Leasing residential accommodation such as a flat is exempt from VAT. Renting a hotel room is subject to VAT at 20%. For facilities such as ‘apart-hotels’ which seek to bridge the gap between these, it can be difficult to ascertain where to draw the line.
Fortyseven Park Street Limited, a company in the Marriot group, offered customers fractional ownership of a one or two bed private residence in Mayfair, with living areas. Customers were entitled to stay 21 nights a year, and could sell or trade these, and buy additional nights. In between times, they could store personal items in the building, which would be reinstated by staff before their arrival. The marketing suggested it was a place that felt like coming home, but with the amenities and services of a five-star boutique hotel.
The Court of Appeal held that the supply made by Fortyseven Park Street was a licence to occupy land, but it was not exempt from VAT. The court followed earlier EU judgements which explained that the reason that property letting is normally exempt from Value Added Tax is that it is normally a relatively passive activity to which the landlord does not add significant value. In this case, the additional services provided to give the feel of a luxury hotel meant that it fell outside of the exemption. These hotel-like services could not be regarded as ancillary to the provision of the apartment alone as the marketing material had promised them as a core part of the arrangements.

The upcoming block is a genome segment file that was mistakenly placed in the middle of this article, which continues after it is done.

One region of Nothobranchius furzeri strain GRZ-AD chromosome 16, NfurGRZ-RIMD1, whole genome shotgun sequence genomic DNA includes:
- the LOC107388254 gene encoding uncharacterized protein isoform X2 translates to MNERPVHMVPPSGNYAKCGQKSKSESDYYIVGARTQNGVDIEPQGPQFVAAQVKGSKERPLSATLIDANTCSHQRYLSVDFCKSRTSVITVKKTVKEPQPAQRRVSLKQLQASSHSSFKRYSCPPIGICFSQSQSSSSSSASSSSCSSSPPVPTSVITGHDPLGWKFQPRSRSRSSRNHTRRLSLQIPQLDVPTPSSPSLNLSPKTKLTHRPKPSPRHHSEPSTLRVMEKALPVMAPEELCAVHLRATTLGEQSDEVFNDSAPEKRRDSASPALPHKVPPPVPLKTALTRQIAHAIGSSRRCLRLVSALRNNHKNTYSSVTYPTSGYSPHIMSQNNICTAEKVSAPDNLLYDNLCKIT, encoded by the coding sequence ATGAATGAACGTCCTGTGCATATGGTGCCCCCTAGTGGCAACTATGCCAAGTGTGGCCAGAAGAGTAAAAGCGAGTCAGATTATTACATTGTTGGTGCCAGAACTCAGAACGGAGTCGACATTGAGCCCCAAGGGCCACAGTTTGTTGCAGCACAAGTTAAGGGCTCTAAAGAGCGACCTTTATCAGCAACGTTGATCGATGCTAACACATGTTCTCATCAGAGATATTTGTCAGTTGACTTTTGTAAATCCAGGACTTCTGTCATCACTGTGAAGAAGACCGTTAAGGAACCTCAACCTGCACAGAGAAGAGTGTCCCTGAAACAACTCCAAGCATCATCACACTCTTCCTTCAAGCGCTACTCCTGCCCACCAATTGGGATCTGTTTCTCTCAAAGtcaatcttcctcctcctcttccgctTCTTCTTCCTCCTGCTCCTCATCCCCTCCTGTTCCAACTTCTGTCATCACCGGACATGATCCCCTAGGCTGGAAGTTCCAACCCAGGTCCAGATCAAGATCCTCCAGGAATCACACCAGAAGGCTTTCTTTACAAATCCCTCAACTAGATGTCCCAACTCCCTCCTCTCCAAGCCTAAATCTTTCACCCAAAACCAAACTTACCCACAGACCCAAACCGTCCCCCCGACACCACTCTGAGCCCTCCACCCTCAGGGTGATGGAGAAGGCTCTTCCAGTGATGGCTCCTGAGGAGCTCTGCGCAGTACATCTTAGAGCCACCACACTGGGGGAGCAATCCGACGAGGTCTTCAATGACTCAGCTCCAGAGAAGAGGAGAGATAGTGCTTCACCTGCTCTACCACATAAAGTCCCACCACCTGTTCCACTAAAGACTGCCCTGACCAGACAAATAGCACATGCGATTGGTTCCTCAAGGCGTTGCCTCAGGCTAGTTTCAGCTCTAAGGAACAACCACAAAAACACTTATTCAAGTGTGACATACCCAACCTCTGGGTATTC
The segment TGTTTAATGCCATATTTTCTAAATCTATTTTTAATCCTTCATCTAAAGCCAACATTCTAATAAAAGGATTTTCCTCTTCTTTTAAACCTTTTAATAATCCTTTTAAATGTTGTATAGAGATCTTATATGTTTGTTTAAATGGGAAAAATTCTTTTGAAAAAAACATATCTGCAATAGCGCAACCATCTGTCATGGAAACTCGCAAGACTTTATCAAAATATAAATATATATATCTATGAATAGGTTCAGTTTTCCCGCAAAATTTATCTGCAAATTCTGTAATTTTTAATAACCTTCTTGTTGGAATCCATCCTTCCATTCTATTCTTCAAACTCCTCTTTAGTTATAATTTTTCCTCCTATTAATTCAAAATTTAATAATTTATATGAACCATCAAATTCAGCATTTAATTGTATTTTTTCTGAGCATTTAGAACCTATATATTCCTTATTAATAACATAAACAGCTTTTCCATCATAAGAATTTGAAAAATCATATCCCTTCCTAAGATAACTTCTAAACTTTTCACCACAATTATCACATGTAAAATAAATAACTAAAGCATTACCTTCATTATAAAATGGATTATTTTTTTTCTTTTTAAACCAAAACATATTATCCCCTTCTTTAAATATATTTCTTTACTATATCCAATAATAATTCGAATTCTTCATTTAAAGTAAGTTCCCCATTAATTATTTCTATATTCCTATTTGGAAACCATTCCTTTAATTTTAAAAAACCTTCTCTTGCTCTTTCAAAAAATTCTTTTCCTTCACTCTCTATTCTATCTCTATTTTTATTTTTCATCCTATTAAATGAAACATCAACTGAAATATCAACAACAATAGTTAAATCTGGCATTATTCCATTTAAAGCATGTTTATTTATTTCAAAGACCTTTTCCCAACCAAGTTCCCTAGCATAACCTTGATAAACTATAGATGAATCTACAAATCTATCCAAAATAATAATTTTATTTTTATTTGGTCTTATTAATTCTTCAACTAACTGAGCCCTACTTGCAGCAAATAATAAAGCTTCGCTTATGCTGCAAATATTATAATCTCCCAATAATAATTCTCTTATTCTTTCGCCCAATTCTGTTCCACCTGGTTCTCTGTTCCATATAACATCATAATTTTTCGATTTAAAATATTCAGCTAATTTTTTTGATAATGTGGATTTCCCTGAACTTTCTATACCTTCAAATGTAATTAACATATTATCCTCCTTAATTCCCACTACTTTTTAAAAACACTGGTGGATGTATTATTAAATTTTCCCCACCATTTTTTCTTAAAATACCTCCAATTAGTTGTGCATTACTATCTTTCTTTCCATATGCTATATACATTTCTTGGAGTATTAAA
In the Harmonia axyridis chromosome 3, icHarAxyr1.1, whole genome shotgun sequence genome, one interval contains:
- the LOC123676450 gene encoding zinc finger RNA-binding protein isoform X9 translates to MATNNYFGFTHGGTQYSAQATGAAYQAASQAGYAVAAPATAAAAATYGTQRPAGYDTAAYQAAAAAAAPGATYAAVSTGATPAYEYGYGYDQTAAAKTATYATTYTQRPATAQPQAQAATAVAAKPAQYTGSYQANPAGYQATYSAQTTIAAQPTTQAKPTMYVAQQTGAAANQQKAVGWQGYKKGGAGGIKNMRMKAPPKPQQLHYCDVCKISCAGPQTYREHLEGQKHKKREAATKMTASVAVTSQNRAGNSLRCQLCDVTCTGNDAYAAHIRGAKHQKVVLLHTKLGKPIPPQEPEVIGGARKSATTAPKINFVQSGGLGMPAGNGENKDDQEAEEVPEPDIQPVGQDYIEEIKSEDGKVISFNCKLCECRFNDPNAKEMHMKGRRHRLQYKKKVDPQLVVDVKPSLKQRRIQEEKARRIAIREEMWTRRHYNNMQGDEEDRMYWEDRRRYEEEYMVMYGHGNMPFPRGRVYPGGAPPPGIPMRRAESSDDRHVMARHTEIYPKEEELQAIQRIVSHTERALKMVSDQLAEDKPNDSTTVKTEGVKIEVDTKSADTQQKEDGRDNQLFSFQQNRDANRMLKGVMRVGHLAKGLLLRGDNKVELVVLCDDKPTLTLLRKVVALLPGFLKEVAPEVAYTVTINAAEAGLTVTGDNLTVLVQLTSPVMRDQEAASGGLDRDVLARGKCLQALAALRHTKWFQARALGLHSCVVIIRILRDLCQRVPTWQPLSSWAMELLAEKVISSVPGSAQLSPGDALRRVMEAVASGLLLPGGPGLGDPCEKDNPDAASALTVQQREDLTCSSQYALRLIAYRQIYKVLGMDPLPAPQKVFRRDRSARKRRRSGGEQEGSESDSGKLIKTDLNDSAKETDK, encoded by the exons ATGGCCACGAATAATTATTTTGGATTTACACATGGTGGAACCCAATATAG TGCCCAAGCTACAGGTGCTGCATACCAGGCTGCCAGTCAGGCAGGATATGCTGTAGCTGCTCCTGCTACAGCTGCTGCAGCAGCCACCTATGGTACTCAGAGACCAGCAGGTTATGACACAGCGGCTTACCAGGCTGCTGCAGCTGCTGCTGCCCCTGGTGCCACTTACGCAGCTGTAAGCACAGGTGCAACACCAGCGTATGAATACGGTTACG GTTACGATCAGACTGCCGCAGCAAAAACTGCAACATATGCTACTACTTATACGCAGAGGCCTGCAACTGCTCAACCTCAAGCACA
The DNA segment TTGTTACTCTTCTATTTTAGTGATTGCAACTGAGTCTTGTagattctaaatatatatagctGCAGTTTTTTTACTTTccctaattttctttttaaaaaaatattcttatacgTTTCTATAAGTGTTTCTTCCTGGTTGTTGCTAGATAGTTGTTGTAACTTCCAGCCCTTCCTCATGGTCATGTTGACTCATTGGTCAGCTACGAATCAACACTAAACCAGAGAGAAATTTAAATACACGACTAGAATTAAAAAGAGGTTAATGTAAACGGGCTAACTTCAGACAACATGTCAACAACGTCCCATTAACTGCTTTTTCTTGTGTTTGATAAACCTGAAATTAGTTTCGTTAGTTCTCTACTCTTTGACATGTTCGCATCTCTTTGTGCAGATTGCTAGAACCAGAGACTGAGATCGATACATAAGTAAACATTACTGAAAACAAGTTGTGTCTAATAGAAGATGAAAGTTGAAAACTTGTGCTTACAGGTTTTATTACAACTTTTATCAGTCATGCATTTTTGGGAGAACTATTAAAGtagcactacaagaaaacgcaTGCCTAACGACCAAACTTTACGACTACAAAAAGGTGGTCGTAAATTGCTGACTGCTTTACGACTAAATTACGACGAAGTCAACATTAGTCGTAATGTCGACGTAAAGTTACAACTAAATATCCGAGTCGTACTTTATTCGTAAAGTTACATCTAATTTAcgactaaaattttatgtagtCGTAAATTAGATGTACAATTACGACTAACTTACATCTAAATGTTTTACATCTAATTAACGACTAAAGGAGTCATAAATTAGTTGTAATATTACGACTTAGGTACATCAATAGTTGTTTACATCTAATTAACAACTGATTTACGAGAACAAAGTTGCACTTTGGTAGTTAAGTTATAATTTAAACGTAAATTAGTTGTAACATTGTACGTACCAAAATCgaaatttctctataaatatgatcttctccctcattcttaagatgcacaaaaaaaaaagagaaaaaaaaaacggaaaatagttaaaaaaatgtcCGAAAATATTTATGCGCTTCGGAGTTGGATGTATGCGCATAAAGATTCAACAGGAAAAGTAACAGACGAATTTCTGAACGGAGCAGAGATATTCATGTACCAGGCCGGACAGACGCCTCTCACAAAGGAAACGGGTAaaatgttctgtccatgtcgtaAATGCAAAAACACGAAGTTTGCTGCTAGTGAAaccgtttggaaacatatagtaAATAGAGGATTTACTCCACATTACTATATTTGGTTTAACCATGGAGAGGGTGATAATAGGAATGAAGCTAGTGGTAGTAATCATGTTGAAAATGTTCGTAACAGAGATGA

While this finding was enough to mean the services were subject to VAT, the court also looked at the specific exception for stays in hotels and similar establishments, which are always subject to VAT. The court held that the First-tier Tribunal was entitled to reach a conclusion on the facts that this building was a ‘similar establishment’, and the Upper Tribunal had been wrong to overturn this.
This decision confirms some principles that apply not only to apart-hotel operators but to all landlords. For any property letting it is necessary to consider what other goods and services are being provided along with the physical space. If there are additional activities, are these significant enough that they cannot be seen as ancillary? How the offering is documented in legal agreements and marketing will likely be critical in any dispute with HMRC.
Long-term lets of apart-hotel rooms with only a few facilities, and renting basically furnished flats and offices can still be exempt following this decision. However, there needs to be a regular assessment of the fact and degree of any add-ons. The direction of travel from this decision, and other recent case-law, is that the situations when exemption can be applied are being narrowed. HMRC are known to be making, and winning, challenges across a variety of situations where the physical space was only part of the picture.
To discuss how this case might impact your own property letting activities please speak to any of our VAT team.